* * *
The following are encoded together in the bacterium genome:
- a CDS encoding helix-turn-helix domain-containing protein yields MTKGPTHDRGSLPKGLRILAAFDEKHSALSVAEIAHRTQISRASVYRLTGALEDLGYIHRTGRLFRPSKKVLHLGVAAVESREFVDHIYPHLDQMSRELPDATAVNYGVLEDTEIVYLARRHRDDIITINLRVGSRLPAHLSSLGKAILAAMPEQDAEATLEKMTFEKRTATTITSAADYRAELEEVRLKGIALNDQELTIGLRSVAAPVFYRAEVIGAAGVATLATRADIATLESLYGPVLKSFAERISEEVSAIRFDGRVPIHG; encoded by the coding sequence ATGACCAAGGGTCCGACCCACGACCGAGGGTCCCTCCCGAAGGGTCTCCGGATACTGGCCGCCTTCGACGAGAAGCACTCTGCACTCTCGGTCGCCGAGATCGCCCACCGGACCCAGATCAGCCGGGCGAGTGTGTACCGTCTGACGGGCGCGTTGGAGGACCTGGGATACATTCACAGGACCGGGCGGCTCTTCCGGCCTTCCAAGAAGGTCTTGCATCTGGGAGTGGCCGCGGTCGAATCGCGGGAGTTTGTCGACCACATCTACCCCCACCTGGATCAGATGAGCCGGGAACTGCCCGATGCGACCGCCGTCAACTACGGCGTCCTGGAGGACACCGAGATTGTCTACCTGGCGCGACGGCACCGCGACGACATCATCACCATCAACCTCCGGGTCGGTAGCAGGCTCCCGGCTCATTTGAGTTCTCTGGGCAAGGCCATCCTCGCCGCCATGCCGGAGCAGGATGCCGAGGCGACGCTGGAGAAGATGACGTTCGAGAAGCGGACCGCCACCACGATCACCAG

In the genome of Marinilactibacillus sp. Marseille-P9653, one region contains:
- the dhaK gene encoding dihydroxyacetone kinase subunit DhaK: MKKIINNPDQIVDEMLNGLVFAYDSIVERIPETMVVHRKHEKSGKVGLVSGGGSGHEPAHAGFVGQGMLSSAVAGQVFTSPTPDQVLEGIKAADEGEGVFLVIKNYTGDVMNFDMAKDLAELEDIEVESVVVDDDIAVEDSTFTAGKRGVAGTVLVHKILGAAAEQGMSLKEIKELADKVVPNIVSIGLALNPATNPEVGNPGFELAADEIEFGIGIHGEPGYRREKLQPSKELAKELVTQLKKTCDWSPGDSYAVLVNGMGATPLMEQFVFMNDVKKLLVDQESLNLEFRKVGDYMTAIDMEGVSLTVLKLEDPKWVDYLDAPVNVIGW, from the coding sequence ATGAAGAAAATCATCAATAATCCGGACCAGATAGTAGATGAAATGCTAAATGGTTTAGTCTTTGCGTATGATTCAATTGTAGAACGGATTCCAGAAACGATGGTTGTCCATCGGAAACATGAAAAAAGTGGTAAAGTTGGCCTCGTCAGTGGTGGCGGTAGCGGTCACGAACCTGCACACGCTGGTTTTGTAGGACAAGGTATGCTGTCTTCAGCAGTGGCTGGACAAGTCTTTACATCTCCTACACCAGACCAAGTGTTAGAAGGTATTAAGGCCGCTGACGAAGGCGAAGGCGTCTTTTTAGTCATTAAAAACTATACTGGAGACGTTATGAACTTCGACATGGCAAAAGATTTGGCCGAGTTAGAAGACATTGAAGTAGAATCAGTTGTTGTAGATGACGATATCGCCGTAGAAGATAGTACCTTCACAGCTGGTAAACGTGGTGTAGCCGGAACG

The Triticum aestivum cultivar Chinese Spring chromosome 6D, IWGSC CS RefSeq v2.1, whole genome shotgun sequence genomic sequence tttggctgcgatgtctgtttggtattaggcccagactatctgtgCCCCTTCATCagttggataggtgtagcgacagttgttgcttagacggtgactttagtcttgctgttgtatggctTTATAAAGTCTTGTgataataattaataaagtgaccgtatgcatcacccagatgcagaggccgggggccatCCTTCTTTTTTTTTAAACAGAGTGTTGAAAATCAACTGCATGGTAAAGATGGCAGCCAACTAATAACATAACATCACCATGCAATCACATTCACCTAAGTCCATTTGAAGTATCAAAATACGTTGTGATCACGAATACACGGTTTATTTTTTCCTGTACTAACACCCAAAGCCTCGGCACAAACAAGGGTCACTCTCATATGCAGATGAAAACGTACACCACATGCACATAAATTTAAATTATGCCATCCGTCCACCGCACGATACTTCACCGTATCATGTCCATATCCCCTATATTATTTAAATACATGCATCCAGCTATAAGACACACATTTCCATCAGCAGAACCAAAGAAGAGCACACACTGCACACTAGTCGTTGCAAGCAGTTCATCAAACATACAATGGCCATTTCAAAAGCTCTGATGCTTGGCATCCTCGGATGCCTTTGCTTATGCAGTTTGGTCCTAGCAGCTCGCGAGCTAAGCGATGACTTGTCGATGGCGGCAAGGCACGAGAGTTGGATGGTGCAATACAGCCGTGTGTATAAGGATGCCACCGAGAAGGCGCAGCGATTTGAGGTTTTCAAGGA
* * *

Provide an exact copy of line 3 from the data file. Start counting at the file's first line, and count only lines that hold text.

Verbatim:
In the genome of Marinilactibacillus sp. Marseille-P9653, one region contains: